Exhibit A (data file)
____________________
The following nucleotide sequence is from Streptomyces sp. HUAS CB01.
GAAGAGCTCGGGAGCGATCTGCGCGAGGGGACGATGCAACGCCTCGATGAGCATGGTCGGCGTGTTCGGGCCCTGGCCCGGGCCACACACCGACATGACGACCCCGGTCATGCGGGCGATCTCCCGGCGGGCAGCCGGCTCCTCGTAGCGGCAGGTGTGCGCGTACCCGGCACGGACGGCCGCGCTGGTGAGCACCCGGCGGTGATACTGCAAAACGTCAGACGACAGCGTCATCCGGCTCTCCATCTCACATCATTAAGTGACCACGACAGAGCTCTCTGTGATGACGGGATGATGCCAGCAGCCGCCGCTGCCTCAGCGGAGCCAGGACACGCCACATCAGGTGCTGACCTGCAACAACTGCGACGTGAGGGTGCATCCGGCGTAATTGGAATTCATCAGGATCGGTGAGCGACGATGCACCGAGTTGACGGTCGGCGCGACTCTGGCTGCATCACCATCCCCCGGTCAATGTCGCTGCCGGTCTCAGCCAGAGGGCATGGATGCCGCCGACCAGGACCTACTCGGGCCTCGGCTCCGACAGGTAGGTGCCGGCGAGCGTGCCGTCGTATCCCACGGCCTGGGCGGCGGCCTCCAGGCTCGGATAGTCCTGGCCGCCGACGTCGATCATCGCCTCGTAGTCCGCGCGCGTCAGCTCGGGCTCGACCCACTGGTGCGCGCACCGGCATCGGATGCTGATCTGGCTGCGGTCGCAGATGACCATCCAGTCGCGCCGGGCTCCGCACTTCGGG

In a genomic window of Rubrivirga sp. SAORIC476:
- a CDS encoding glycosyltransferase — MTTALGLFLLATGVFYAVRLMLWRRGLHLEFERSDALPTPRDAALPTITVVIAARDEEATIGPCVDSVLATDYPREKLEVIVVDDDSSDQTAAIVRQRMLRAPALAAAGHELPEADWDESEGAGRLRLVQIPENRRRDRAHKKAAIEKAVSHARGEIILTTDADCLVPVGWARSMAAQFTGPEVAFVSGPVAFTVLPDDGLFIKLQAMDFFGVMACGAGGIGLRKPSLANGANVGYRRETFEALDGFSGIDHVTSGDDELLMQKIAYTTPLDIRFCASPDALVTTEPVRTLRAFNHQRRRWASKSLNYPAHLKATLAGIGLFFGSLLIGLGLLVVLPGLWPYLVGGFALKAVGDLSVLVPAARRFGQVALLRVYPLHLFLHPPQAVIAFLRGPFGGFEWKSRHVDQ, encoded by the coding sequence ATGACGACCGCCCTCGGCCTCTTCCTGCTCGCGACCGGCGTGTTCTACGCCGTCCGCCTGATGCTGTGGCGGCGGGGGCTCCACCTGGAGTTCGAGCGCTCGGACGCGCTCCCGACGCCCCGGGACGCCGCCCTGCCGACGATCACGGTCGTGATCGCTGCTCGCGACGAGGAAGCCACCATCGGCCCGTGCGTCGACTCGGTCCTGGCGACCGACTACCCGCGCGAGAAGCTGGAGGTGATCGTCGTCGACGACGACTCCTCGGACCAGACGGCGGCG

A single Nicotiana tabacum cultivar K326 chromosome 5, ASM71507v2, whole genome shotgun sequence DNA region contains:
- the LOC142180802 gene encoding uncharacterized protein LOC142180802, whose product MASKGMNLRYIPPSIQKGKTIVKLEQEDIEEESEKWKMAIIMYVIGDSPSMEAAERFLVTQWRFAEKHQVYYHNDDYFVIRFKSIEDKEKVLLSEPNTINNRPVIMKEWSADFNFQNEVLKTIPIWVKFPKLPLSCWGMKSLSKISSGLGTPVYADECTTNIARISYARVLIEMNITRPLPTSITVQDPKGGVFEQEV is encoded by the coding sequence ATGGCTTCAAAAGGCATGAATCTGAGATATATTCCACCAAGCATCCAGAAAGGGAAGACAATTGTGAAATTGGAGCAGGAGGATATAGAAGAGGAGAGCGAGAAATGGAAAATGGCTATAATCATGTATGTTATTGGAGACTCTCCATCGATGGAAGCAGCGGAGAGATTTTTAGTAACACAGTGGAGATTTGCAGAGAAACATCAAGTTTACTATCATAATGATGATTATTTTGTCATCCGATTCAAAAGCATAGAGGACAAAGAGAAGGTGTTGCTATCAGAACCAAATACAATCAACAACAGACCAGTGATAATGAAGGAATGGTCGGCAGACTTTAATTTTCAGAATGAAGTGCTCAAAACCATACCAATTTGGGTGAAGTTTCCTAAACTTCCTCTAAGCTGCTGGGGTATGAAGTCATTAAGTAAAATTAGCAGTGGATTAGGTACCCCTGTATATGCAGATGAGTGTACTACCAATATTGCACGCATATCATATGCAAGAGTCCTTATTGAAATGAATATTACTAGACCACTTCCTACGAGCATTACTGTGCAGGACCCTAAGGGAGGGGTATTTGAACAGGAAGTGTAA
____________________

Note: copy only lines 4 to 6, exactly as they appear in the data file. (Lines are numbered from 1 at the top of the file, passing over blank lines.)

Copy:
- a CDS encoding glycosyltransferase — MTTALGLFLLATGVFYAVRLMLWRRGLHLEFERSDALPTPRDAALPTITVVIAARDEEATIGPCVDSVLATDYPREKLEVIVVDDDSSDQTAAIVRQRMLRAPALAAAGHELPEADWDESEGAGRLRLVQIPENRRRDRAHKKAAIEKAVSHARGEIILTTDADCLVPVGWARSMAAQFTGPEVAFVSGPVAFTVLPDDGLFIKLQAMDFFGVMACGAGGIGLRKPSLANGANVGYRRETFEALDGFSGIDHVTSGDDELLMQKIAYTTPLDIRFCASPDALVTTEPVRTLRAFNHQRRRWASKSLNYPAHLKATLAGIGLFFGSLLIGLGLLVVLPGLWPYLVGGFALKAVGDLSVLVPAARRFGQVALLRVYPLHLFLHPPQAVIAFLRGPFGGFEWKSRHVDQ, encoded by the coding sequence ATGACGACCGCCCTCGGCCTCTTCCTGCTCGCGACCGGCGTGTTCTACGCCGTCCGCCTGATGCTGTGGCGGCGGGGGCTCCACCTGGAGTTCGAGCGCTCGGACGCGCTCCCGACGCCCCGGGACGCCGCCCTGCCGACGATCACGGTCGTGATCGCTGCTCGCGACGAGGAAGCCACCATCGGCCCGTGCGTCGACTCGGTCCTGGCGACCGACTACCCGCGCGAGAAGCTGGAGGTGATCGTCGTCGACGACGACTCCTCGGACCAGACGGCGGCG

A single Nicotiana tabacum cultivar K326 chromosome 5, ASM71507v2, whole genome shotgun sequence DNA region contains:
- the LOC142180802 gene encoding uncharacterized protein LOC142180802, whose product MASKGMNLRYIPPSIQKGKTIVKLEQEDIEEESEKWKMAIIMYVIGDSPSMEAAERFLVTQWRFAEKHQVYYHNDDYFVIRFKSIEDKEKVLLSEPNTINNRPVIMKEWSADFNFQNEVLKTIPIWVKFPKLPLSCWGMKSLSKISSGLGTPVYADECTTNIARISYARVLIEMNITRPLPTSITVQDPKGGVFEQEV is encoded by the coding sequence ATGGCTTCAAAAGGCATGAATCTGAGATATATTCCACCAAGCATCCAGAAAGGGAAGACAATTGTGAAATTGGAGCAGGAGGATATAGAAGAGGAGAGCGAGAAATGGAAAATGGCTATAATCATGTATGTTATTGGAGACTCTCCATCGATGGAAGCAGCGGAGAGATTTTTAGTAACACAGTGGAGATTTGCAGAGAAACATCAAGTTTACTATCATAATGATGATTATTTTGTCATCCGATTCAAAAGCATAGAGGACAAAGAGAAGGTGTTGCTATCAGAACCAAATACAATCAACAACAGACCAGTGATAATGAAGGAATGGTCGGCAGACTTTAATTTTCAGAATGAAGTGCTCAAAACCATACCAATTTGGGTGAAGTTTCCTAAACTTCCTCTAAGCTGCTGGGGTATGAAGTCATTAAGTAAAATTAGCAGTGGATTAGGTACCCCTGTATATGCAGATGAGTGTACTACCAATATTGCACGCATATCATATGCAAGAGTCCTTATTGAAATGAATATTACTAGACCACTTCCTACGAGCATTACTGTGCAGGACCCTAAGGGAGGGGTATTTGAACAGGAAGTGTAA